OXFORD — Oxford officials held a workshop on the Welchville dam Thursday afternoon, ahead of their regularly scheduled selectmen’s meeting to hear about alternatives to replacing or repairing the dam.

Last November selectmen authorized VHB, Inc. of South Portland to conduct a study of the use of grade controls on the outlet of Hogan and Whitney Ponds, which feeds into the Little Androscoggin River. The environmental consulting company had already done a study in 2019 on water levels and erosion from the ponds.

The study was in response to a survey of property owners with water frontage on both ponds. The options for the dam’s future include the grade controls at a cost of about $100,000, repairing the dam for an estimated $1.6 million or replacing it, which would cost an estimated $1 million. The preferred options of the 135 or so returned surveys was to consider engineered grade controls and then replacement.

Dave Cloutier, a hydraulic engineer with VHB of South Portland presents alternatives to repairing or replacing the Welchville dam in Oxford last Thursday. Nicole Carter / Advertiser Democrat

Last week, Dave Cloutier, a hydraulic engineer with VHB, presented the results of the second study to selectmen with close to 50 residents in attendance. He explained that grade controls are a series of steps in the outlet waterway comprised of boulders to slow the flow of water from the ponds. One big benefit of the controls would be that flooding, which occasionally happens when the Little Androscoggin gets backed up by heavy rainfall, would no longer occur. Grade controls would also slow the erosion on the silty channel bottom.

In addition of saving the town between $900,000 and $1.5 million to repair or replace, grade controls would require zero maintenance in the future.

“Boulders are not likely to move more than a few inches” once installed, Cloutier replied to one question about the control’s expected longevity.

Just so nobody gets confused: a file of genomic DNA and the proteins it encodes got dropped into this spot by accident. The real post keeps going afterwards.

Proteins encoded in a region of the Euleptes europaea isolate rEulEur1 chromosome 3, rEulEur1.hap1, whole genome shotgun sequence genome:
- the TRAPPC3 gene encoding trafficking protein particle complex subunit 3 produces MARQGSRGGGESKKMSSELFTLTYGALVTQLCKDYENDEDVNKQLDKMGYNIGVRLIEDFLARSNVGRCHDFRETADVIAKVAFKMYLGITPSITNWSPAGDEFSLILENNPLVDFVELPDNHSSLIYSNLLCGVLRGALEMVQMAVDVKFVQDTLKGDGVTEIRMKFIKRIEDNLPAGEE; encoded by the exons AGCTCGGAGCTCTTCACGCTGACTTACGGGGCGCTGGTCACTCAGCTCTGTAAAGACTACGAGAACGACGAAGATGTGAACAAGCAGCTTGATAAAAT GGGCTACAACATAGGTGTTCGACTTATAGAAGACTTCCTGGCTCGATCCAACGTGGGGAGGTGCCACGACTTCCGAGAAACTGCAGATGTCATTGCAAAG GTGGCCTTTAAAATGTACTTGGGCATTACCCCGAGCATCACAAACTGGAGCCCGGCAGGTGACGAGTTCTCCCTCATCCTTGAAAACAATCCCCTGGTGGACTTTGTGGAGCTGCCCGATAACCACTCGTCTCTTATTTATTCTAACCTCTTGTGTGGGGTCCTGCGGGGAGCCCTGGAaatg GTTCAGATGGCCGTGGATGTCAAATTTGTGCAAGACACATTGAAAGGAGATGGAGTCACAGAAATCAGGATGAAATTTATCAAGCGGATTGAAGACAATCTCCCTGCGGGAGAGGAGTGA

Others questioned how trees falling across the channel, or other natural and weather events, might alter the flow of the water and affect the controls.

To proceed, Oxford would need to obtain access permission from a private landowner between the channel worksite and Route 26, which one audience member said was not a guarantee if future engineering work becomes necessary.

Cloutier also cautioned that permitting from Maine Department of Environmental Protection and the U.S. Army Corps of Engineers would likely be contingent on eventually removing the dam, which would improve access for spawning fish. He estimated the cost to take out the dam to be in the neighborhood of $150,000. Cloutier noted that a similar project of Pierce and White Ponds in Penobscot County required dam removal that allowed alewives migration to return.

The prospect of no dam at all alarmed some residents who feared that if the control system was not adequate and the dam removed, the water levels in the ponds would permanently drop.

One resident asked if dam removal was necessary or conditional to governmental approval. Cloutier said he would he could not comment on that or the timing to start the project until after he met with US ACE and they did their own assessment, a process that would likely take a month or so. Acquiring the required permits would add more time.

Another resident noted that there has been access in the past from the north side, on property that is currently owned by Oxford. He also referenced studies done on the waterway mid-twentieth century, years before the town took ownership of the dam from International Paper.

Cloutier will provide a report with feedback from MDEP and the US ACE for the town to review. Selectmen will then review the options, as well as the wishes expressed in property owners’ surveys before determining final plans for the aging dam.

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